Zen Shakuhachi: the Way of Breathing Bamboo (entry 1)

In teaching woodwinds for 20 years, and primarily (and ultimately, only) shakuhachi for the past 7 years, I have seen a trend in Incorrect View.  This usually treats value or “success” in one’s shakuhachi endeavors  as a kind of equation directly calculated on results.  Results such as: I can or can’t play Song X or Note Y.  Why? We have this approach in life these days in general, and activities that are intrinsically Zen do not play this way.  If you “get” a result–songs or note–but are not truly deeply present when it unfolds, what has really been accomplished?  And further: what did you really even get out of it?  (And stating this as a goal is also questionable, but let’s roll with this pleasure principle for a moment.)

The important thing is regular engagement with the bamboo, the teachings, and all the elements that comprise this path, as I am calling it, “the way of breathing bamboo”–and regular guidance.  Choose your resources wisely, or let them wisely choose you.  Results never fail to appear, in my experience, one way or another, but it is the engagement itself that contains the enrichment, fulfillment, ah-ha moments, joy, etc. (as well as ego-dissolution, frustration, dead-ends, etc.)–so, like in Zen, it all comes back to presence.

Just be with the sound, hold nothing back, and eventually, beautiful sounds and “difficult” songs flow through.  But, sometimes, there are blockages to the “be with” part of that instruction, so, all expectations need to be set aside at that time.  Literally all expectations.  So check that.  Also, the “eventually” part can be in years or decades, and is almost never in the case of our friend, the shakuhachi, get to measure it in minutes or days.  But, you never know! Expect surprises, as they say.

Deep Breath, Clear Mind.

3 responses to “Zen Shakuhachi: the Way of Breathing Bamboo (entry 1)”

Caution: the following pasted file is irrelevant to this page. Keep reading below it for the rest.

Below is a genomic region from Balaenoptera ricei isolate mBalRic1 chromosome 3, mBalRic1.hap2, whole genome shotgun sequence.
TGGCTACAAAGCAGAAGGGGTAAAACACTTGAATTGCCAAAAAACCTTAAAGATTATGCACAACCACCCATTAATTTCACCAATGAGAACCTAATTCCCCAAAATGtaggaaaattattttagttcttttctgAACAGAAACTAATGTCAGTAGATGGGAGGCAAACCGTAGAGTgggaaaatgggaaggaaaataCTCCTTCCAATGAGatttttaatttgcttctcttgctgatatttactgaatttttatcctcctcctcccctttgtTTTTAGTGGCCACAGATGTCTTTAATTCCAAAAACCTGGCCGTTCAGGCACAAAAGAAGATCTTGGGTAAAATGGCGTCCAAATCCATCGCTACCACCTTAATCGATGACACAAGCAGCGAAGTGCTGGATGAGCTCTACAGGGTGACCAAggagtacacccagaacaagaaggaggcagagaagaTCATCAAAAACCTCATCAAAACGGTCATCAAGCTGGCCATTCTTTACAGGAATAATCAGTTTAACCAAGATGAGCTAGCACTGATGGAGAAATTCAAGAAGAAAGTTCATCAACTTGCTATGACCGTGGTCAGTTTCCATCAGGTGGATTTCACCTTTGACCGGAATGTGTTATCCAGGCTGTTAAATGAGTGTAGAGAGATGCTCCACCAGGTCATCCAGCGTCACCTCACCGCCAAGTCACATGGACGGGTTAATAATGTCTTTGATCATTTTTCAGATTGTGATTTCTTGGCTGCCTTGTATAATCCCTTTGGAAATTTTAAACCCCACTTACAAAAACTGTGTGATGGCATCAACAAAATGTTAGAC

1. sue shockey says:

    I don’t want to be focused on results, but I do want to have a good tone and decent pitch and effortlessness and all that. Don’t we feel more engaged when the songs come out easily?

    • Cornelius says:

      Good question. And you are correct in that we create a virtuous feedback loop, but the root of it is presence, not something else. It isn’t so much about what is focused on, as what viewpoint (state of consciousness, intention, mindset, etc.) we are rooted in. Most of the time, when we strive, we get in our own way. As the Heart Sutra teaches (or reminds) us, there is “nothing to attain.” Just this.

      Indulge me in an analogy for this: If you were a swimmer, and/or someone who enjoyed being in water, would your experience of a pristine lake or river be improved if you were adept at swimming? Super good at the back float, etc.? Perhaps, yes it would; in fact, it is likely. But if the water is polluted, smells bad, is uncomfortable or unsafe in some way, your swimming prowess will not improve the scenario at all. Everything you do, think, say or feel is rooted in your degree of presence (the water quality in this analogy), and when anything else–techniques, ideas, ambitions, validation–attempts to override presence as the fundament, it only seems like progress, but from a Zen perspective, you have either stayed put, or gone in the wrong direction and will eventually need to return and proceed again with what we can call an Awareness Adjustment.

      And this, too, is a part of learning, so it is not a “problem” as such, it is all good fuel. Also, it is not about leaving anything out–keep the songs, and goals, improvement, enjoyment, effortlessness and increased engagement that you mentioned–but do not be tricked into replacing full awareness with an “achievement” or result: this would be the common “mistaking the map for the territory” or trading in a taste of honey for a pamphlet containing interesting information about honey. In awareness, when you are present, your own assessment of what “level” you are at does not cause strain or grasping, and so, abracadabra, you actually improve much more quickly. But this arrives as a kind of bonus, since you were not in a state of “lack,” and, as you point out, a virtuous feedback loop can be created in this way, and you spiral up. Also, if you suck at swimming, but the lake is pristine–deep presence–your sense of what a becoming a better swimmer would be like for you will feel more like curiosity, an adventure, and less like a grasping, needy, desperate judgement that eclipses all Joy.

      No tension, just follow your nose and Spiral Up!

      • sue shockey says:

        Okay, thanks CB! If I’m in crappy water, it doesn’t matter how good a swimmer I am, I’ll still be swimming in pollution. And it’s okay to have goals and want to improve, but I have to be very careful to be fully present and nonjudgmental, watch the process, and not fall back into the mindset of needing/wanting those good sounds to come out.

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